Not everyone who is depressed or manic experiences every symptom. Some people experience only a few; some people suffer many. The severity of symptoms varies among individuals and also over time.
- Persistent sad, anxious, or "empty" mood.
- Feelings of hopelessness or pessimism.
- Feelings of guilt, worthlessness, or helplessness.
- Loss of interest or pleasure in hobbies and activities that were once enjoyable, including sex.
- Decreased energy, fatigue; feeling "slowed down."
- Difficulty concentrating, remembering, or making decisions.
- Trouble sleeping, early morning awakening, or oversleeping.
- Changes in appetite and/or weight.
- Thoughts of death or suicide, or suicide attempts.
- Restlessness or irritability.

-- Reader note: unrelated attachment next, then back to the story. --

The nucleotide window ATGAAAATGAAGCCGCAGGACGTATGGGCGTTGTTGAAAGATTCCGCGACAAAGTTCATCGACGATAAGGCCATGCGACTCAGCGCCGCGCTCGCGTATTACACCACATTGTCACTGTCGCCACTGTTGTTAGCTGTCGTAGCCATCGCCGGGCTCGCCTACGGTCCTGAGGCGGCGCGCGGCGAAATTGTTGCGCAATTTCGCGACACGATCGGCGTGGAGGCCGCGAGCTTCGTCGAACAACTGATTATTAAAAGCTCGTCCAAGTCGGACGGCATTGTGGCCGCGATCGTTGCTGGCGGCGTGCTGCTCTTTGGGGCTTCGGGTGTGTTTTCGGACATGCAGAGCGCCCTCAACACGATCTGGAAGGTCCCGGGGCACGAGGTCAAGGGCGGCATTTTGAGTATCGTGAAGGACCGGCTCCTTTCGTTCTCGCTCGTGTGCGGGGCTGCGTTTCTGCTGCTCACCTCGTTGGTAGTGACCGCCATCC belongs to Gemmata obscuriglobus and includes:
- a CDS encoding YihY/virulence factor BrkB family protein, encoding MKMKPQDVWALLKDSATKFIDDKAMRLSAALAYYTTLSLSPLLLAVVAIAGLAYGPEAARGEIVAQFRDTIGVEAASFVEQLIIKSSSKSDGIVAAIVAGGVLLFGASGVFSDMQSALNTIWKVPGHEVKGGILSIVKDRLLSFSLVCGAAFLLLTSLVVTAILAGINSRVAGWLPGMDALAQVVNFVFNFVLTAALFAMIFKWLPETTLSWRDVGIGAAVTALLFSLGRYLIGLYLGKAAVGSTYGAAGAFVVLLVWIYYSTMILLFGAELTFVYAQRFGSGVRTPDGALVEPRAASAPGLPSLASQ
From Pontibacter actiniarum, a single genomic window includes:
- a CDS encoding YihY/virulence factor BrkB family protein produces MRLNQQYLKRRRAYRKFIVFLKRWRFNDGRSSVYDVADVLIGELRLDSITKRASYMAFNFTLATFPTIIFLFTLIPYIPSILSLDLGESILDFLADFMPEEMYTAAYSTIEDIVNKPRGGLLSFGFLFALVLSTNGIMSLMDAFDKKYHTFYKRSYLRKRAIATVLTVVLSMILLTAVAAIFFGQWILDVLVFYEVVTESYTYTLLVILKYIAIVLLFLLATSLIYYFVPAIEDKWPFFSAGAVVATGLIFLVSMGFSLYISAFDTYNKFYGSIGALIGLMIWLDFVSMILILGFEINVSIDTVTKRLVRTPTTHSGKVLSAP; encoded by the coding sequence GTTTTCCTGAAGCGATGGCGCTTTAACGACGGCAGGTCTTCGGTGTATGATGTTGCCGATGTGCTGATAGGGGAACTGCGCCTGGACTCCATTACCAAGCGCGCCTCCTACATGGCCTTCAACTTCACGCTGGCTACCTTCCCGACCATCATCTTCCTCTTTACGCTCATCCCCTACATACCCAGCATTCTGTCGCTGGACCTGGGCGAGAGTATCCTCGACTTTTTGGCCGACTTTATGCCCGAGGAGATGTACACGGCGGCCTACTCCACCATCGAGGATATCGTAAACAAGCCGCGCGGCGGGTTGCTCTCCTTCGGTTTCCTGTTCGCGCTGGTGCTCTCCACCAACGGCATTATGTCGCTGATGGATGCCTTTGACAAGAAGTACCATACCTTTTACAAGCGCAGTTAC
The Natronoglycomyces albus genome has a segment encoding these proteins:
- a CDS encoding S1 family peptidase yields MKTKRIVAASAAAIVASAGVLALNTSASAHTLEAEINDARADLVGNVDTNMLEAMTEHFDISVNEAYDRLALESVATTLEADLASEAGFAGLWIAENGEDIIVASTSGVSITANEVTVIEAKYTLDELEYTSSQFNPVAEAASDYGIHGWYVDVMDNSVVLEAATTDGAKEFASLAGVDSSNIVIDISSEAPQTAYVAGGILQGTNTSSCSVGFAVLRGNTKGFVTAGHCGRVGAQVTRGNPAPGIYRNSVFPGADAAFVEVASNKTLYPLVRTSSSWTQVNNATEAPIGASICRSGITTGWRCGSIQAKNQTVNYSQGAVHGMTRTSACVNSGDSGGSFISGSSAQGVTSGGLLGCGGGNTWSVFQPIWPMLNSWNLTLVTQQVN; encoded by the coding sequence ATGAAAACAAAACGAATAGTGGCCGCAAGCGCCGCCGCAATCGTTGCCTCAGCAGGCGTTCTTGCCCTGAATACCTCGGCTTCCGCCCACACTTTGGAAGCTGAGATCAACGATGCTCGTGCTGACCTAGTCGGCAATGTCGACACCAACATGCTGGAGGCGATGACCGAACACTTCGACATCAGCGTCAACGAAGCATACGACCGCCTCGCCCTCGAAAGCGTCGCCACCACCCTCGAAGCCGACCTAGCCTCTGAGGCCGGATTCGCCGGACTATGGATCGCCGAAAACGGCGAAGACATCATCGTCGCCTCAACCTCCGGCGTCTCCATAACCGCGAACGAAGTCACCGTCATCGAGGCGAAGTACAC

- Persistent physical symptoms, such as headaches, digestive disorders, and chronic pain that do not respond to routine treatment.
"You don't have any interest in thinking about the future, because you don't feel that there is going to be any future." -Shawn Colten, National Diving Champion
"I wouldn't feel rested at all. I'd always feel tired. I could get from an hour's sleep to eight hours sleep, and I would always feel tired." -Rene Ruballo, Police Officer
- Abnormal or excessive elation.
- Unusual irritability.
- Decreased need for sleep.
- Grandiose notions.
- Increased talking.
- Racing thoughts.
- Increased sexual desire.
- Markedly increased energy.
- Poor judgment.
- Inappropriate social behavior.
Co-Occurrence of Depression with Other Illnesses
Depression can coexist with other illnesses. In such cases, it is important that the depression and each co-occurring illness be appropriately diagnosed and treated.